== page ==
Thursday, December 17, 2009

default database values

If you get an error that indicates that ADF/BC (the version out of JDev 10g) has compared the value it originally retrieved from the database to the value now in the database, and finds that they have changed; please, bear in mind that a database default value will do this on new records also!

So for example: you are now editing a record that you just created, suddenly you get this jbo error on a postback. The ADF Developer's Guide... says that in the case of columns altered by triggers associated with an insert, that you will need to check the "update after insert" checkbox in the entity for that attribute. The documentation does not specifically mention database table column default values, but these will have the same effect.

Once you realize this is what is happening you need only check these checkboxes to fix this.

Monday, December 14, 2009

Just updated my blog profile

I just updated my blog profile to have a valid email address. I forgot that the one in there was not valid, since I am not job-hunting at the moment.

Sorry if it has caused me to give the appearance of ignoring anybody's questions.

Friday, December 11, 2009

adding 1 or more blank rows to your af:table for data entry

Boy am I embarressed. I read the whole 1160 ADF 10g developers guide for 4GL developers from Oracle, have professional experience with building ADF, and claim to be becoming an expert in all this stuff.

But I had failed in getting this simple thing done before successfully: have more than one rows availble in an af:table to allow data entry. I kept running into trouble with validation on the second row. I knew how to do what I wanted in Oracle*forms, just not ADF/BC/ADF Faces!

To my credit though I am sure I must have inquired of the JDev Forum at least once before on this subject. Literally I had come up with an "alternative" solution on a prior contract, but it was WRONG!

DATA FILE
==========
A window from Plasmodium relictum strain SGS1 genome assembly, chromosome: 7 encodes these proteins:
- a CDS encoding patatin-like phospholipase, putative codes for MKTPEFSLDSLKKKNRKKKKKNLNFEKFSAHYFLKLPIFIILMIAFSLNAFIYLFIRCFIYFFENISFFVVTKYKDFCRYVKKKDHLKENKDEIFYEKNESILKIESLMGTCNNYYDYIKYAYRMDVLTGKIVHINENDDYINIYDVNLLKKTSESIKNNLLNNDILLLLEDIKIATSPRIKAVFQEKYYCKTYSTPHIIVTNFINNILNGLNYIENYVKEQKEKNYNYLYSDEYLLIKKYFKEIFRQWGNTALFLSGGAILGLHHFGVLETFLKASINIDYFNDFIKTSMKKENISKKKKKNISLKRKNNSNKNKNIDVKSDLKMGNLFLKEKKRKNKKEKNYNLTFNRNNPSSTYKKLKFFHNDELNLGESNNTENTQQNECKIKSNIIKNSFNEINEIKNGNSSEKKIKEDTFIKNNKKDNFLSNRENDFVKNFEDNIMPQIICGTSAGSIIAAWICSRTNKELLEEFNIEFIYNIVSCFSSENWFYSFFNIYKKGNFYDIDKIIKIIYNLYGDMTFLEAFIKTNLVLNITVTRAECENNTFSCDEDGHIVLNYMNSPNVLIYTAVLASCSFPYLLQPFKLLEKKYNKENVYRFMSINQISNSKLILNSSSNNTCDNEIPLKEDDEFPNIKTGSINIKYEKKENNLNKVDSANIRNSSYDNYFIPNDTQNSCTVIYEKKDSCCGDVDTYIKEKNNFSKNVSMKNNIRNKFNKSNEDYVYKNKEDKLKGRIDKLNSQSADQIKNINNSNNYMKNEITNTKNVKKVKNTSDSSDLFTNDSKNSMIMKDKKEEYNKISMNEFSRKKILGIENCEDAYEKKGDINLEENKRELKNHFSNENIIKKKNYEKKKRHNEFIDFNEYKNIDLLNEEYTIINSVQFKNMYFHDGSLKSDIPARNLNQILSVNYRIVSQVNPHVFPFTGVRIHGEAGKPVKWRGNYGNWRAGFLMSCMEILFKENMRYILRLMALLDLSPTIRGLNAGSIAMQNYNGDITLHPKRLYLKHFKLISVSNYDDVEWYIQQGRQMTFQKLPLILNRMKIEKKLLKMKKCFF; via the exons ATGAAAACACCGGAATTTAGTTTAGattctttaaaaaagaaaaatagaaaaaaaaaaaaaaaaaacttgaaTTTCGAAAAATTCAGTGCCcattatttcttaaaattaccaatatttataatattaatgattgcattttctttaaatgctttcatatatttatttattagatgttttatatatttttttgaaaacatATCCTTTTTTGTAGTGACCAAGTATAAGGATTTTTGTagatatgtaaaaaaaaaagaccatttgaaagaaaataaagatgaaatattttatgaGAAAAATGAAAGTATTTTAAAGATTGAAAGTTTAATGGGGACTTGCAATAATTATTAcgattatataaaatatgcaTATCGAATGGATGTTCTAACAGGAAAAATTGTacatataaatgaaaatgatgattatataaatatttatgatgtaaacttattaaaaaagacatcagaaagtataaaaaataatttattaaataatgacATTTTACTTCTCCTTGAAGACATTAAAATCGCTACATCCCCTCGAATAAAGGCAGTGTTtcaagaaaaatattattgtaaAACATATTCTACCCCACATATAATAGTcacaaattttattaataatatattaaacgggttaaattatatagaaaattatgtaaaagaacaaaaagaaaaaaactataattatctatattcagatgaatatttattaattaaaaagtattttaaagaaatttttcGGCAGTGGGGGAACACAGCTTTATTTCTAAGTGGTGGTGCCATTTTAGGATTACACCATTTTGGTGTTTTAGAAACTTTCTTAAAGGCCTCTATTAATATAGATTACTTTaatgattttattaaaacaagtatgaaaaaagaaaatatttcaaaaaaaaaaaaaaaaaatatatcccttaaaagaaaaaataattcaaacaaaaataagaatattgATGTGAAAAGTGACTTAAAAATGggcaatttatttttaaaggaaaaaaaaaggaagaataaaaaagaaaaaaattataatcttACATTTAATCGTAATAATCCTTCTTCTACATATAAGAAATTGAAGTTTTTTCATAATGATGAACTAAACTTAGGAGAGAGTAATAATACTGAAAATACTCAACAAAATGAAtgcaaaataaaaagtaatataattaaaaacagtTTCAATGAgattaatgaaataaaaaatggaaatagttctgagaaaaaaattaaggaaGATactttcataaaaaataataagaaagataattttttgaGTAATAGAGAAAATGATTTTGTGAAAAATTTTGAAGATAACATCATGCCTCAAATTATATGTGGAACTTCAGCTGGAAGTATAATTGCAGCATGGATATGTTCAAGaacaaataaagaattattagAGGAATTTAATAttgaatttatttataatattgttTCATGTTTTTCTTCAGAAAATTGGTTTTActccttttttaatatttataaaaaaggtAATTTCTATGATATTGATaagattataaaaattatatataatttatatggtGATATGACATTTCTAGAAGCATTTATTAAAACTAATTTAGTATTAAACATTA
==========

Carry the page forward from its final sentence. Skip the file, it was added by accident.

The correct solution is very simple: like it says in the manual: whenever you do a VO.create(); follow that by taking the resulting row and saying resultingRow.setNewRowState(Row.STATUS_INITIALIZED);

Then you can VO.insertRow(resultingRow), or do whatever you want.

The odd part of this is, I guess, if you have overridden your initDefaults in the VO's entity, using the entity's setters may changed the status of this VO row from STATUS_INITIALIZED to STATUS_NEW. I kinda figured that if you have setter method calls (e.g., this.set...(blah))in that method that you would not "dirty" your row or entity. I guess that is not right.

At any rate: that's how it is supposed to be done.

So embarressed.

Sunday, December 6, 2009

The proper tool for the job

My grandpa used to say, "The proper tool for the proper job!" I knew what he meant, and it seemed to apply to what I was experiencing yesterday.

I am using some Dojo widgits to get ADF Faces (JDev 10g/Trinidad) some extra functionality. It integrates pretty well. The way I am doing the integration each widgit I use requires a hidden field in the background. But I think there is a caveat. There is something that does not work right in some JavaScript I am using so that the integration code does not work right if there are only af:inputHidden's on the screen, and no actual input fields...just the dojo widgits providing that function. In other words there still needs to be at least one inputText for the dojo integration to work right. No problem, I just made my first dojo integrate with an af:inputText with a style of "display:none;". Works fine normally.